American Photographer Abroad – Joel Sternfeld Breaks Free from his Comfort Zone
Joel Sternfeld strikes me first and foremost as an American photographer. By this I do not refer to his nationality as such, but more as a particular kind of photographer, like Walker Evans and Robert Frank before him. After all, Sternfeld spent most of his photographic career travelling up and down the United States, portraying its people and its landscapes. The strength of his work lies for me in his eye for the mundane, his feeling for irony and his understanding of his native country. I would hazard to say that this is what makes Sternfeld such an excellent photographer, perhaps more so than his groundbreaking method of working in colour.
The series Campagna Romana is different. Last Friday I attended the opening of Sternfeld’s exhibition with this work at the Buchmann Galerie in Berlin. In a way it is a typical continuation of his earlier work. On show are pictures taken in the periphery of Rome ever since the early 1990s until last year. They are reminiscent of both Sternfeld’s series American Prospects and Stranger Passing. The photographer’s encounters with fascinating strangers have been portrayed with a cunning eye for detail and colour. We see Mediterranean landscapes full of classical ruins or medieval town settings. The landscapes in Campagna Romana are neither urban nor rural. Like in American Prospects they show this uncomfortable space in between. The image called ‘Lovers Parking beneath a pyramidal tomb of the second century A.D., Via Appia Antica, Rome, November 1990’ makes me think immediately of another Sternfeld image from the Sweet Earth series. That is, the picture of the Dacha staff building of the Gesundheit! Institute in Hillsboro, West Virginia. The staff building has a similar form to the ruins, the composition is practically the same.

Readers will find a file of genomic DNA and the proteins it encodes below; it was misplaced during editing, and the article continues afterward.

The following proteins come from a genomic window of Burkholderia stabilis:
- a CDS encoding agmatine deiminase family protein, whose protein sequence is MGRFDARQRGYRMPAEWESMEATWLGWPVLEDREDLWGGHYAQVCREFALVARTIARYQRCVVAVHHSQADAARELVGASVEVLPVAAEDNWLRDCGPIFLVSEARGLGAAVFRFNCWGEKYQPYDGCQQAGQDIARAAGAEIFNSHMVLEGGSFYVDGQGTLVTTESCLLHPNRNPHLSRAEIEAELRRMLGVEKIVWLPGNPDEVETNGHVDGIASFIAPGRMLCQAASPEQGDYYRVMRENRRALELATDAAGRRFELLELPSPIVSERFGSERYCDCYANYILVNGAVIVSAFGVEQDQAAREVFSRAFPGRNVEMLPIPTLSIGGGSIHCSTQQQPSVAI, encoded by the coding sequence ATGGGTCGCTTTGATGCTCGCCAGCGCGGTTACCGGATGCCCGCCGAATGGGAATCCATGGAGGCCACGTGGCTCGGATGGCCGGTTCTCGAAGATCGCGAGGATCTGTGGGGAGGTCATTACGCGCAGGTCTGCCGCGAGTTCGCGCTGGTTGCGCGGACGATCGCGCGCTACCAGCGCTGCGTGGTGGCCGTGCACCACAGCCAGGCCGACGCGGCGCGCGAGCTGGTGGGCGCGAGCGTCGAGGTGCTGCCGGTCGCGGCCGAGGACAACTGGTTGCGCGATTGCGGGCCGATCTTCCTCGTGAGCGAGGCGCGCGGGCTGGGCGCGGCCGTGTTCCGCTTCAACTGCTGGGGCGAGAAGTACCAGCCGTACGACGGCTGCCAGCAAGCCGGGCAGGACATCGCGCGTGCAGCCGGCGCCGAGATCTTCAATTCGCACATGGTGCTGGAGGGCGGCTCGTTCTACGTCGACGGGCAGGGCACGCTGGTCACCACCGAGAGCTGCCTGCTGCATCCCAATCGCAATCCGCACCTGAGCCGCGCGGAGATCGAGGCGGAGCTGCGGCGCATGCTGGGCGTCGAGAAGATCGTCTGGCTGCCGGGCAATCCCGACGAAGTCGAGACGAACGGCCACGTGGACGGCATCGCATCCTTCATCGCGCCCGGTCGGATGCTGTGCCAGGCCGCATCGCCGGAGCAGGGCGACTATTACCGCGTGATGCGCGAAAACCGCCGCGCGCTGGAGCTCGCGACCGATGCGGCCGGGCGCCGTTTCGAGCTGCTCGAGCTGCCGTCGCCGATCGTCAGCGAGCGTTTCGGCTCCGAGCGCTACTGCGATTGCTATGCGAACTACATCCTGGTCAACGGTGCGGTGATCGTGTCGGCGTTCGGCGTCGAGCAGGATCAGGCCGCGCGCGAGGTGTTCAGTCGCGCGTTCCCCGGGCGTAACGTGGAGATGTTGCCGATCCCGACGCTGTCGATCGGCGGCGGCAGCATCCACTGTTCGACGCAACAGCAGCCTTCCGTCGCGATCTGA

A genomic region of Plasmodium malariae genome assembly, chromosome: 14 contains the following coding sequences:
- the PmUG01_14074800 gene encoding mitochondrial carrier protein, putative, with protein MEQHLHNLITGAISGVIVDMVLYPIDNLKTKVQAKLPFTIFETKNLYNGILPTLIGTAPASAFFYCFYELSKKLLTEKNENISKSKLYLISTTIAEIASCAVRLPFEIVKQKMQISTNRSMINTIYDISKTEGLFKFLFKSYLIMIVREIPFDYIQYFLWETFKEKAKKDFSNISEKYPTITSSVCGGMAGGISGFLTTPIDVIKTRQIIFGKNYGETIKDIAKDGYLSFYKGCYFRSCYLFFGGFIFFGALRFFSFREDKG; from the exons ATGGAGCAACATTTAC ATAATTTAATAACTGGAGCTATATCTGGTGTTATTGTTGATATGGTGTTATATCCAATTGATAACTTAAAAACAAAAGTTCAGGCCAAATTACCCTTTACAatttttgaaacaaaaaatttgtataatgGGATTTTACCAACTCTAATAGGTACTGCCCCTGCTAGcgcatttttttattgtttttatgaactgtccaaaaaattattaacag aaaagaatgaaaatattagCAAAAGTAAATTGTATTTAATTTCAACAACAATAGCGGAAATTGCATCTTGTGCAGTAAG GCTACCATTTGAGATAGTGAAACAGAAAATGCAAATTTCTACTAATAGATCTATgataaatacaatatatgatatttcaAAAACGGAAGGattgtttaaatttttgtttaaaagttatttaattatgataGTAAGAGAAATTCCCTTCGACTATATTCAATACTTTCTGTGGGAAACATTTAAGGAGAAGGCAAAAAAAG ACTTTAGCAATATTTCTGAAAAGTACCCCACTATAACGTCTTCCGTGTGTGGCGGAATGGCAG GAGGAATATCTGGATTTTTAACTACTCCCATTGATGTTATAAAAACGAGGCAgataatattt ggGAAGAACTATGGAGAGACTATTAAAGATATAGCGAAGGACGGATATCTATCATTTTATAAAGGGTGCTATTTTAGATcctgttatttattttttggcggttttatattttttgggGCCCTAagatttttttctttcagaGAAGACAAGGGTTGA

Thus far Campagna Romana is typical for Sternfeld’s way of working. However, the series also depart in two significant ways. First of all, for this project Sternfeld exported his practice abroad. To my knowledge it is the first time he photographed so extensively in another country, before his iDubai project and his reportages When it Changed and Treading on Kings. As opposed to these latter projects abroad, Campagna Romana does not have a political feel to it. Sternfeld made these pictures, because in his own opinion he enjoyed the place and its people. Secondly, he started working with diptychs and triptychs. It is almost like Sternfeld has discovered the use of panorama photography without giving in to using panoramic cameras, or the stitching technique in Photoshop. As the photographer explained, he felt the need to produce diptychs and triptychs for this project, since a single photograph could not encompass the scene in front of him.
Campagna Romana is therefore an interesting body of work, at once recognisably carrying Sternfeld’s mark, but departing significantly from it as well.